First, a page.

What’s even weirder still is that since our universe is finite in age and extent, all the information contained in our universe is statistically zero compared to the possible information content of a random, infinite decimal. So while that information is significant to us, it would be quite literally trivial to a being that could conceivably comprehend all of \(\pi\) (or rather, any random infinite decimal) at once.
Anyway, moral of the story is, while this result may seem awesome, it’s a little bit deceiving. But it’s always cool to see people looking at math in interesting ways!
[CJH]
* Statistics usually deals with measurable, discrete things, and rational numbers, so yeah, that’s not really the most accurate word to use here.

mathematica:

Mathbusters to the rescue! This really cool “fact” is actually not necessarily true. Just because there are infinitely many sequences of digits in the decimal expansion of \(\pi\) doesn’t mean that all sequences are in it. In a similar sense, just because there are infinitely many rational numbers \(\frac{p}{q}\), and between every two real numbers is a rational number, doesn’t mean that all of those infinite numbers are rational numbers. Infinity’s not very intuitive! 

Mathematicians don’t even know if every digit occurs infinitely often in the sequence of \(\pi\), though it does certainly appear to us so far that the digits are randomly distributed. This randomness, not irrationality, is actually the key to understanding whether or not \(\pi\) contains all possible strings of information.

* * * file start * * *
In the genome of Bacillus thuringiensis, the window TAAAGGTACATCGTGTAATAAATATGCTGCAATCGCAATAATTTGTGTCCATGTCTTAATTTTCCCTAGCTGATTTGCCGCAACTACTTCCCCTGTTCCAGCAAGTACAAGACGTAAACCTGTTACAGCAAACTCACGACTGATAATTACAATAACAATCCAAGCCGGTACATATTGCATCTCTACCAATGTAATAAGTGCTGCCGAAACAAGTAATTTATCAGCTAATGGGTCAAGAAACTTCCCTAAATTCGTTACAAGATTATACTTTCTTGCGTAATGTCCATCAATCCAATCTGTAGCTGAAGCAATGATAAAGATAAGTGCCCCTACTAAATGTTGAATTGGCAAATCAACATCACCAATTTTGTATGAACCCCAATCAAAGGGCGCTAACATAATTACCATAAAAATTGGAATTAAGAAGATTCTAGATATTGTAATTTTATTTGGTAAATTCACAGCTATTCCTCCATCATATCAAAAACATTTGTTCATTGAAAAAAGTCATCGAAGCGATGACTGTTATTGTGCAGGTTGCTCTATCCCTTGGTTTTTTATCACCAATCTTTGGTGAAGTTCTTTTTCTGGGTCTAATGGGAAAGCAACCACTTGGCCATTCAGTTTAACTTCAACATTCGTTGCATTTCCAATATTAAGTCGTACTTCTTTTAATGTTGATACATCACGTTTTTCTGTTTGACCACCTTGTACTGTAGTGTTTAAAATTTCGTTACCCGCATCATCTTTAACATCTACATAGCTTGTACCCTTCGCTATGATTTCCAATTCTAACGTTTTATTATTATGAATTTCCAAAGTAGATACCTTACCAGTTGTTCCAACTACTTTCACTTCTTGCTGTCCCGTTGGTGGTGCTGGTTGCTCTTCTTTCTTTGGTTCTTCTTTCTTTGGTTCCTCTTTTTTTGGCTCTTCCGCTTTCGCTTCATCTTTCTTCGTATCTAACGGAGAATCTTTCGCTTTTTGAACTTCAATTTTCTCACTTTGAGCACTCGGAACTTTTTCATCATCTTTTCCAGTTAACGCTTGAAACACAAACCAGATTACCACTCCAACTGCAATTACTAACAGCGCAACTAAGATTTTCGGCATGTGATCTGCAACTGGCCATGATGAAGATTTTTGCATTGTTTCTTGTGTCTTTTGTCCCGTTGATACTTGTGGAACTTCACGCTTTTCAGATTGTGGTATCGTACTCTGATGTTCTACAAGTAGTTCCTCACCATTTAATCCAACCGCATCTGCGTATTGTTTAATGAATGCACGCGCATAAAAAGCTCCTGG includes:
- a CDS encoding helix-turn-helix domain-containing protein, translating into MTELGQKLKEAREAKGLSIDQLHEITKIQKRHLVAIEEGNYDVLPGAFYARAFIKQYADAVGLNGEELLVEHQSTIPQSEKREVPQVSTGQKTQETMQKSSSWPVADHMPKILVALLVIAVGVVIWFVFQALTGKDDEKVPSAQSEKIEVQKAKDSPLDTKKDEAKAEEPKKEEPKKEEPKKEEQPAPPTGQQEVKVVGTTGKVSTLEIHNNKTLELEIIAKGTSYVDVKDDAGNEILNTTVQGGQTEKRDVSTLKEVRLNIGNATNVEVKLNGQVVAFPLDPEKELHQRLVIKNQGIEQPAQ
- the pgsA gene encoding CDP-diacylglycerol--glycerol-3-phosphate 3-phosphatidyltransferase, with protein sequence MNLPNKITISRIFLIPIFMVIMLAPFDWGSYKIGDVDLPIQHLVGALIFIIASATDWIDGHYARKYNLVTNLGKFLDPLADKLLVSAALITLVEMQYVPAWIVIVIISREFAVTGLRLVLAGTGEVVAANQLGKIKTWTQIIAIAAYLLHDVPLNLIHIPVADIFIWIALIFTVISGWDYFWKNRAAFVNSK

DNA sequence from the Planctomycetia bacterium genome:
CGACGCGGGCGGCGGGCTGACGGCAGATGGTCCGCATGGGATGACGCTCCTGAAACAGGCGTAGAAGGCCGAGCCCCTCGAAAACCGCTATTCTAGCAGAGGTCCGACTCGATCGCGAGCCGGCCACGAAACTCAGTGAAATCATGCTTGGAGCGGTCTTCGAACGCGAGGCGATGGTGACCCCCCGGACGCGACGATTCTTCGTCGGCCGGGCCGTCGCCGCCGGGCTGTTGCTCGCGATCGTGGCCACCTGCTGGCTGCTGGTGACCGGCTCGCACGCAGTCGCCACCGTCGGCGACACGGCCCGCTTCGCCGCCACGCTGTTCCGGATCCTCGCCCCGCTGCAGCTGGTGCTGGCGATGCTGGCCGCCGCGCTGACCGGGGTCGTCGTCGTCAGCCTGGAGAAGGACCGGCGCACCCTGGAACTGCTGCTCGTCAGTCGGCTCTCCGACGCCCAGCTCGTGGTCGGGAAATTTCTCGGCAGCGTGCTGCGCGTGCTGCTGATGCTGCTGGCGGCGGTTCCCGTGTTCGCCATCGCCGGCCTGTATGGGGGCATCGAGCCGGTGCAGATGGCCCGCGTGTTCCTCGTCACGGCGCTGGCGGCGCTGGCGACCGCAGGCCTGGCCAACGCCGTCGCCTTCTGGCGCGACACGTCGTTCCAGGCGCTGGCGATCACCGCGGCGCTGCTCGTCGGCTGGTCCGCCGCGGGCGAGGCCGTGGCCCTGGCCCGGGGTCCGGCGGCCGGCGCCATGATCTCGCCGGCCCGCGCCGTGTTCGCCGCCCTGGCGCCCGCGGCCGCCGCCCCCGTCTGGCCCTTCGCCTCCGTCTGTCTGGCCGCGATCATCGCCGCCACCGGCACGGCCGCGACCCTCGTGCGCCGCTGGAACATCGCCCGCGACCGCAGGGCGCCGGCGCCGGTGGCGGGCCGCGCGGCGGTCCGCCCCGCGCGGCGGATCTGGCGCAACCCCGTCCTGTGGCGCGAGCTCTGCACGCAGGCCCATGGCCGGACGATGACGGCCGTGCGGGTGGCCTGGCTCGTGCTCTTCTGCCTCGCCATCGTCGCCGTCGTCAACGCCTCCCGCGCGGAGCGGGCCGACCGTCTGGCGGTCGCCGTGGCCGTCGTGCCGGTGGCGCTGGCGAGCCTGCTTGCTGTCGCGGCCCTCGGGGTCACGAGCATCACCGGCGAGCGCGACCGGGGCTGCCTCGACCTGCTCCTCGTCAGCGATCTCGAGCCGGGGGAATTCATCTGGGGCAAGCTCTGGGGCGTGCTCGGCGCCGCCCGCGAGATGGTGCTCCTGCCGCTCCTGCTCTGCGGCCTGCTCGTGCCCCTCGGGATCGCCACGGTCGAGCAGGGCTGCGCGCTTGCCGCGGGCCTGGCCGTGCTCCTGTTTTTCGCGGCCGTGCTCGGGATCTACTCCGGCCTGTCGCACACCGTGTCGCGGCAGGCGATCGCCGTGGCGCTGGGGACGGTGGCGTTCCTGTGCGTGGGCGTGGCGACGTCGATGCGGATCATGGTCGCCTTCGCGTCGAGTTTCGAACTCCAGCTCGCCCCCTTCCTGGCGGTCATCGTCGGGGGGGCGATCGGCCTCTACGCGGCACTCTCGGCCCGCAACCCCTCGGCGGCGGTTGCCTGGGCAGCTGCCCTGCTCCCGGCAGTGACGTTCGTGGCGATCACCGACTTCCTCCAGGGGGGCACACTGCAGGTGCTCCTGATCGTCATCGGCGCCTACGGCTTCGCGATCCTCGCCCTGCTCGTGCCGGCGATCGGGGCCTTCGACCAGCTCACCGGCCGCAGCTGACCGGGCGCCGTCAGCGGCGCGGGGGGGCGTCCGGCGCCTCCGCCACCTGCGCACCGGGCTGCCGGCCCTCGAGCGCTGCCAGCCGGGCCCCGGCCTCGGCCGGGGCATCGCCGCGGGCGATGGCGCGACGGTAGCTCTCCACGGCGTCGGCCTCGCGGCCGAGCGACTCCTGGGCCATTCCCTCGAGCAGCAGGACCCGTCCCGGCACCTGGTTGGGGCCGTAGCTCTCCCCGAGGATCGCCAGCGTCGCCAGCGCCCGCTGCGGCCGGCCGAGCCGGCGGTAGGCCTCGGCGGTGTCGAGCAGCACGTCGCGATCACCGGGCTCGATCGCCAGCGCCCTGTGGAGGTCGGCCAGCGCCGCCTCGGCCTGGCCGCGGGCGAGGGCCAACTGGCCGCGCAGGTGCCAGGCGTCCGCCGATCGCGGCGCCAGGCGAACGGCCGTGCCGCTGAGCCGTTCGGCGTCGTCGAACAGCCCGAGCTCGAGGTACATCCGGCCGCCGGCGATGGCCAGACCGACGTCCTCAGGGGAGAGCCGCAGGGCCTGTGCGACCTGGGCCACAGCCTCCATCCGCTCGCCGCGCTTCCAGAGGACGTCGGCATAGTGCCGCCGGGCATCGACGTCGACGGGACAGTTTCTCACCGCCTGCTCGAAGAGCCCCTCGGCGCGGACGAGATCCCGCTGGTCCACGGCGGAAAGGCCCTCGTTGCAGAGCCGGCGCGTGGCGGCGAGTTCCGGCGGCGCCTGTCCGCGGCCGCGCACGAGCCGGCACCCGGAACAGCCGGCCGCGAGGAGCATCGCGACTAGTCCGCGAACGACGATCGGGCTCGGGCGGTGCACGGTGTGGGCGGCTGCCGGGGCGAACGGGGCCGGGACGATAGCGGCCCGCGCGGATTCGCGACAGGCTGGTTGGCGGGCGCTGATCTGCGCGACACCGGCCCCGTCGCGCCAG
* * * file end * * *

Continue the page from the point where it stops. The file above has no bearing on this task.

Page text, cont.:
What’s more, if this randomness characteristic of infinite nonrepeating decimals were actually true, it wouldn’t be the case that just \(\pi\) contains all of this fascinating information to humans. Rather, every irrational number would have this characteristic — and therefore, exactly the same information somewhere hidden in its infinite decimal expansion.

That’s obviously weird enough to think about — but to make things worse, there are a heck of a lot more irrational numbers than rational numbers, so I guess if every infinite nonrepeating decimal had this characteristic, statistically* speaking, every number would contain all the information strings of the universe — including this post, Tumblr’s logo in every possible image format, the exact chemical makeup of every star every born and infinitely many more that weren’t — and, of course by which popular mathematical result this image is probably inspired, all of Shakespeare’s plays.

What’s even weirder still is that since our universe is finite in age and extent, all the information contained in our universe is statistically zero compared to the possible information content of a random, infinite decimal. So while that information is significant to us, it would be quite literally trivial to a being that could conceivably comprehend all of \(\pi\) (or rather, any random infinite decimal) at once.

Anyway, moral of the story is, while this result may seem awesome, it’s a little bit deceiving. But it’s always cool to see people looking at math in interesting ways!

[CJH]

* Statistics usually deals with measurable, discrete things, and rational numbers, so yeah, that’s not really the most accurate word to use here.

(Source: lets-tess3llate)

goldcucco:

inkster-inc:

mariedileva:

Transparent! The Rainbow Bird   Tumblr / Shirt 

New Shirt on inksterinc

omg!

goldcucco:

inkster-inc:

mariedileva:

Transparent! The Rainbow Bird   Tumblr / Shirt 

New Shirt on inksterinc

omg!

(via alternative-pokemon-art)

ifc:

What do you think the alarm sounds like?

ifc:

What do you think the alarm sounds like?